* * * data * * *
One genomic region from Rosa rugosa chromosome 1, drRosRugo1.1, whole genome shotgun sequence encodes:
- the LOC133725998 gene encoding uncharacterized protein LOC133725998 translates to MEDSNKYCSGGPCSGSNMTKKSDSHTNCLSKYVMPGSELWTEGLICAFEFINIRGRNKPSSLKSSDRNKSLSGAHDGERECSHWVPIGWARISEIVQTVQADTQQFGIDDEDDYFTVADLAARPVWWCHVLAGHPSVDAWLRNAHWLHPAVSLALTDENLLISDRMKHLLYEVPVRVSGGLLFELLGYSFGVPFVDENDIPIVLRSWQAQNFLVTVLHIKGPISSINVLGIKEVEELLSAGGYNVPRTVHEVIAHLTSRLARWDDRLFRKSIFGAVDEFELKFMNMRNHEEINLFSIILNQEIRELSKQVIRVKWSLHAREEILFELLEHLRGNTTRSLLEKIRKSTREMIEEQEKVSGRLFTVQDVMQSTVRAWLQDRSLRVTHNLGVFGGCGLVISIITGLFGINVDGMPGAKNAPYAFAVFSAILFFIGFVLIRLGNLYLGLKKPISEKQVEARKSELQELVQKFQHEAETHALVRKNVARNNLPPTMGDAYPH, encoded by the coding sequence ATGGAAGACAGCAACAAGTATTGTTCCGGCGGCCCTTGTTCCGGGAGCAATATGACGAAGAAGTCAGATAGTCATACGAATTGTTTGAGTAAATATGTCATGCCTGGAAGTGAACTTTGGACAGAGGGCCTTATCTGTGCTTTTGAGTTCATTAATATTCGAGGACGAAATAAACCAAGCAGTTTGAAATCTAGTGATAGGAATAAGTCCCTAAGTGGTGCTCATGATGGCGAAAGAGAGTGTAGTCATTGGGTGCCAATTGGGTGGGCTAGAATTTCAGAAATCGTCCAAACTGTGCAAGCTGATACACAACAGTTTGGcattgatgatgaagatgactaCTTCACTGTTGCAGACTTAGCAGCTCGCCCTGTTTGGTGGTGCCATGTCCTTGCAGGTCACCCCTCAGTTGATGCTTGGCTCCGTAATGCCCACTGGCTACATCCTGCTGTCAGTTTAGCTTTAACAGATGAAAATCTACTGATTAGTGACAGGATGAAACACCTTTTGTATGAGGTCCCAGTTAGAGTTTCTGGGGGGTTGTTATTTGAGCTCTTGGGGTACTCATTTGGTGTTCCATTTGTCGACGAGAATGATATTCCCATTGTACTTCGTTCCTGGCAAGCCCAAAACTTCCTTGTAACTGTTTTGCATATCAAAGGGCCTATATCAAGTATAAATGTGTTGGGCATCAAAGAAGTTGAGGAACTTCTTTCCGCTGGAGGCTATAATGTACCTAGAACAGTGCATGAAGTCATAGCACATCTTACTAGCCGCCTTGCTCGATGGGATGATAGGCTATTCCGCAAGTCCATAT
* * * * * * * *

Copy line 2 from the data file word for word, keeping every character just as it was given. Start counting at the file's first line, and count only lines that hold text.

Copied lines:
- the LOC133725998 gene encoding uncharacterized protein LOC133725998 translates to MEDSNKYCSGGPCSGSNMTKKSDSHTNCLSKYVMPGSELWTEGLICAFEFINIRGRNKPSSLKSSDRNKSLSGAHDGERECSHWVPIGWARISEIVQTVQADTQQFGIDDEDDYFTVADLAARPVWWCHVLAGHPSVDAWLRNAHWLHPAVSLALTDENLLISDRMKHLLYEVPVRVSGGLLFELLGYSFGVPFVDENDIPIVLRSWQAQNFLVTVLHIKGPISSINVLGIKEVEELLSAGGYNVPRTVHEVIAHLTSRLARWDDRLFRKSIFGAVDEFELKFMNMRNHEEINLFSIILNQEIRELSKQVIRVKWSLHAREEILFELLEHLRGNTTRSLLEKIRKSTREMIEEQEKVSGRLFTVQDVMQSTVRAWLQDRSLRVTHNLGVFGGCGLVISIITGLFGINVDGMPGAKNAPYAFAVFSAILFFIGFVLIRLGNLYLGLKKPISEKQVEARKSELQELVQKFQHEAETHALVRKNVARNNLPPTMGDAYPH, encoded by the coding sequence ATGGAAGACAGCAACAAGTATTGTTCCGGCGGCCCTTGTTCCGGGAGCAATATGACGAAGAAGTCAGATAGTCATACGAATTGTTTGAGTAAATATGTCATGCCTGGAAGTGAACTTTGGACAGAGGGCCTTATCTGTGCTTTTGAGTTCATTAATATTCGAGGACGAAATAAACCAAGCAGTTTGAAATCTAGTGATAGGAATAAGTCCCTAAGTGGTGCTCATGATGGCGAAAGAGAGTGTAGTCATTGGGTGCCAATTGGGTGGGCTAGAATTTCAGAAATCGTCCAAACTGTGCAAGCTGATACACAACAGTTTGGcattgatgatgaagatgactaCTTCACTGTTGCAGACTTAGCAGCTCGCCCTGTTTGGTGGTGCCATGTCCTTGCAGGTCACCCCTCAGTTGATGCTTGGCTCCGTAATGCCCACTGGCTACATCCTGCTGTCAGTTTAGCTTTAACAGATGAAAATCTACTGATTAGTGACAGGATGAAACACCTTTTGTATGAGGTCCCAGTTAGAGTTTCTGGGGGGTTGTTATTTGAGCTCTTGGGGTACTCATTTGGTGTTCCATTTGTCGACGAGAATGATATTCCCATTGTACTTCGTTCCTGGCAAGCCCAAAACTTCCTTGTAACTGTTTTGCATATCAAAGGGCCTATATCAAGTATAAATGTGTTGGGCATCAAAGAAGTTGAGGAACTTCTTTCCGCTGGAGGCTATAATGTACCTAGAACAGTGCATGAAGTCATAGCACATCTTACTAGCCGCCTTGCTCGATGGGATGATAGGCTATTCCGCAAGTCCATAT